Princess Margaret Secondary School valedictorians Reece Haberstock (left) and Cassidy Lindsay pose at their school’s front steps. -Dustin Godfrey/Western News

Between money and experience, take the high road, say valedictorians

Cassidy Lindsay and Reece Haberstock were voted Princess Maggie’s valedictorians over a dozen other students

Live life and do what you love.

That’s the key message this year’s Princess Margaret Secondary School valedictorians say they’re planning to push at the graduation ceremony.

Cassidy Lindsay and Reece Haberstock were selected over a dozen other students to represent their graduating class, and say the competition was tough.

“Everyone in it wasn’t just like some really smart kid,” Haberstock said.

Lindsay agreed, noting that the valedictorian ballot, for which seven boys and seven girls were short-listed, was full of extra-curriculars.

“They were looking for people who could show something from all aspects,” she said. “Like leadership or band or athletics and stuff like that.”

The pair have been working on a speech together, and they say they want to inspire their fellow graduates to forget monetary wealth — go for experiential wealth.

“What we want to get across is that life is more important than money and that just do what makes you happy,” Lindsay said.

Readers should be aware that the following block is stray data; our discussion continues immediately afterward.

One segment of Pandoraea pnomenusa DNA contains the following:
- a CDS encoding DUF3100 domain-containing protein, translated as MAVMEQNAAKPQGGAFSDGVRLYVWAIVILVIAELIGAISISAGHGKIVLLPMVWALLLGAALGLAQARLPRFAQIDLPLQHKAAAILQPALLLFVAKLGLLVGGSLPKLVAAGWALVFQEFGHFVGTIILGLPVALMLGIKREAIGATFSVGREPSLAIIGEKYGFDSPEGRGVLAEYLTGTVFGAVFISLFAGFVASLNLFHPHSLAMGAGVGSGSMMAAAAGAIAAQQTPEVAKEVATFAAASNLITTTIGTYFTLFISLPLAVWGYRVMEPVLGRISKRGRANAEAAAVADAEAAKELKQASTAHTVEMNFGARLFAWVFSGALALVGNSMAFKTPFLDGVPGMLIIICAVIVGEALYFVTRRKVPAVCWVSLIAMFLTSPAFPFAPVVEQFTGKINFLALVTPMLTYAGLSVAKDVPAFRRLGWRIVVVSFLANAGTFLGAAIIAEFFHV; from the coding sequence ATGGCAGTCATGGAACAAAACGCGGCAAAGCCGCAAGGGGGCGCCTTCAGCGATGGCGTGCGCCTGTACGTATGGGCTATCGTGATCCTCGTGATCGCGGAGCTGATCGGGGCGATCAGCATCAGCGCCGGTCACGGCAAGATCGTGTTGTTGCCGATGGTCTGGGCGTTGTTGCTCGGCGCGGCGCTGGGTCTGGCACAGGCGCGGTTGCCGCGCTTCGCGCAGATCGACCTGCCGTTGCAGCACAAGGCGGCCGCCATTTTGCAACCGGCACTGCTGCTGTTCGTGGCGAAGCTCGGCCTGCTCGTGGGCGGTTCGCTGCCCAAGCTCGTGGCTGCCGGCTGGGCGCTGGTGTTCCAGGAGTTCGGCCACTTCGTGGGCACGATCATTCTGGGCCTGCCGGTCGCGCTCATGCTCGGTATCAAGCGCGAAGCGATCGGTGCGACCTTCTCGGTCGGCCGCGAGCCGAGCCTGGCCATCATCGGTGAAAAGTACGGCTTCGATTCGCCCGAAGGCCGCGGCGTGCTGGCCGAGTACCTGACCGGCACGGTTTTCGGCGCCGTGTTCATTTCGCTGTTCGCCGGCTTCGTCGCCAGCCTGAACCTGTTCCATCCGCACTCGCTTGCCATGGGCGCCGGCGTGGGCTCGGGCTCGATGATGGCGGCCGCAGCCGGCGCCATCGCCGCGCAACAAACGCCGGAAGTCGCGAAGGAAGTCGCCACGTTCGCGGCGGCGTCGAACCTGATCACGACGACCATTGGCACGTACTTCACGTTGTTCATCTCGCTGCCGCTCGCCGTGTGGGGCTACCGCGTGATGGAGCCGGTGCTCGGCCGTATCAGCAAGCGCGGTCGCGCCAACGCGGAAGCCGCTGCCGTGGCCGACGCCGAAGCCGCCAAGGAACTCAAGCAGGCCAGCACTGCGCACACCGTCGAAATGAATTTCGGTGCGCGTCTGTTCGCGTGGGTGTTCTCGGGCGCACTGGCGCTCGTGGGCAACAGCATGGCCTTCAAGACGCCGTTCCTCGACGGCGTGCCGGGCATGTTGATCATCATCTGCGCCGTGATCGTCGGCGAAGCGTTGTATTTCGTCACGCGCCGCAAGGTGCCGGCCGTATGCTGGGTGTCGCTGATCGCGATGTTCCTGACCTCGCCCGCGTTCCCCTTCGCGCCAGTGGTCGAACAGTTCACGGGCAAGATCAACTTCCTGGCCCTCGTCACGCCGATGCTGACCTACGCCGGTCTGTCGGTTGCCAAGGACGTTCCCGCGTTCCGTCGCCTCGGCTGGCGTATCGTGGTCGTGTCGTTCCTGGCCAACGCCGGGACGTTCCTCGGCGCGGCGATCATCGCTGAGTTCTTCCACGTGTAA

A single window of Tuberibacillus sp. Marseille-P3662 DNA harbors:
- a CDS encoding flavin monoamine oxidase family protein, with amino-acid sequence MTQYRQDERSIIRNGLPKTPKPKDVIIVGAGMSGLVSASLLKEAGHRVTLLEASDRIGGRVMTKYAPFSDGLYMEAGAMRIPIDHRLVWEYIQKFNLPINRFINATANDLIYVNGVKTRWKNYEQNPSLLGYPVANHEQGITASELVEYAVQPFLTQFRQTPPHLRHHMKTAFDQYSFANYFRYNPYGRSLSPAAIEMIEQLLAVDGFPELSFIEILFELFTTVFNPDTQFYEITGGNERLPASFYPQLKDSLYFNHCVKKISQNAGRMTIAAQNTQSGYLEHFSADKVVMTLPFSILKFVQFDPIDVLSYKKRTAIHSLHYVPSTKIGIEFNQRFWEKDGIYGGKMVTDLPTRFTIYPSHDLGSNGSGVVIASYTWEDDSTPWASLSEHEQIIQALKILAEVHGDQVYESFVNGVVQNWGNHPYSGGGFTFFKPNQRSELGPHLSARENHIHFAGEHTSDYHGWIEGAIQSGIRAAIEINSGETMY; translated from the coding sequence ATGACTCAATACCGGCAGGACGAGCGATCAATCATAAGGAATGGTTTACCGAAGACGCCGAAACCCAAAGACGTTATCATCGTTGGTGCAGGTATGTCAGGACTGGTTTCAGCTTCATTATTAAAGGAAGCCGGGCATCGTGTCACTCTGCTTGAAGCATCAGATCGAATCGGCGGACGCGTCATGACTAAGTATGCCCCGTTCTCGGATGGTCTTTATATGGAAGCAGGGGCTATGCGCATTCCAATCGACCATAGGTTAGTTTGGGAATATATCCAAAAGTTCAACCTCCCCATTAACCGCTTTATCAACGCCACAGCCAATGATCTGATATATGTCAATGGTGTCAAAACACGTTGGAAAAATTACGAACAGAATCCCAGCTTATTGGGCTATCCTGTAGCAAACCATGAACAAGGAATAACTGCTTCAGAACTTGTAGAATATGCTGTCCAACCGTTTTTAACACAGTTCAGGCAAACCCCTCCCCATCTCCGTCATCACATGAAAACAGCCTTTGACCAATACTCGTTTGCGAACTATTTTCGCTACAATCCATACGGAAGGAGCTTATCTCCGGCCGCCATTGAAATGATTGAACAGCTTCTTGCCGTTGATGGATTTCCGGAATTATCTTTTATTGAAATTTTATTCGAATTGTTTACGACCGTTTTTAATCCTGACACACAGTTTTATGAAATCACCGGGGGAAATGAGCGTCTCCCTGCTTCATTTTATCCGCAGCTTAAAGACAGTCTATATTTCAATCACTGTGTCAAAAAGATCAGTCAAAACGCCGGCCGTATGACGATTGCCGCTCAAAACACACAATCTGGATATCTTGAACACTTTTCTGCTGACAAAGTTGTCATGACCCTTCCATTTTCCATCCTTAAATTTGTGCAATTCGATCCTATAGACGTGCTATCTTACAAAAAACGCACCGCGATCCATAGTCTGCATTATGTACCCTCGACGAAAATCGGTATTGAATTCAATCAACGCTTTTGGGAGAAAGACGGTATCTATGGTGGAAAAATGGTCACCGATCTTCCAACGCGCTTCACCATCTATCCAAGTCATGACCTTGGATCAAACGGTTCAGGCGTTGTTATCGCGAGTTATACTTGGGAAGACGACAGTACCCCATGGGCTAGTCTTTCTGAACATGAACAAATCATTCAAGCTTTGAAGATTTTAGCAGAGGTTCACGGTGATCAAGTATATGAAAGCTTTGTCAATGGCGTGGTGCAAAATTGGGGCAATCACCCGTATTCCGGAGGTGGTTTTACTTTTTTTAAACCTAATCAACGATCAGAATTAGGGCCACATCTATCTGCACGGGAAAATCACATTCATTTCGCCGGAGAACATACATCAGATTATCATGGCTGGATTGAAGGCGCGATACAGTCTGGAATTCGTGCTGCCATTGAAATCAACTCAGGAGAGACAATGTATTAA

Following graduation, neither is putting on the brakes for long. Lindsay plans to head to the University of Victoria to go into elementary education, while Haberstock heads to Montreal to take mechanical engineering and swim for the varsity team at McGill University.

While the two say they’re excited for a bit of change in scenery, they don’t intend to become strangers to the community that brought them up.

“It’ll be cool to see the mountains, again, after a little while,” Haberstock said.

Speaking for their generation, the two listed off a few qualities they said define them, including acceptance of people, social, technology-based and awareness.

“We know what’s going on in other parts of the world, whereas other generations might have not been,” Haberstock said. “Especially with social media, we’ll just see what’s happening.”

Some of those qualities may be part of why their generation is looking to take on the grander issues facing today’s society.

“Save the bees,” Lindsay said with a laugh. “I think our generation has done a really good job to break down some of those barriers for the LGBTQ+ group. I think we’re very accepting of everybody.”

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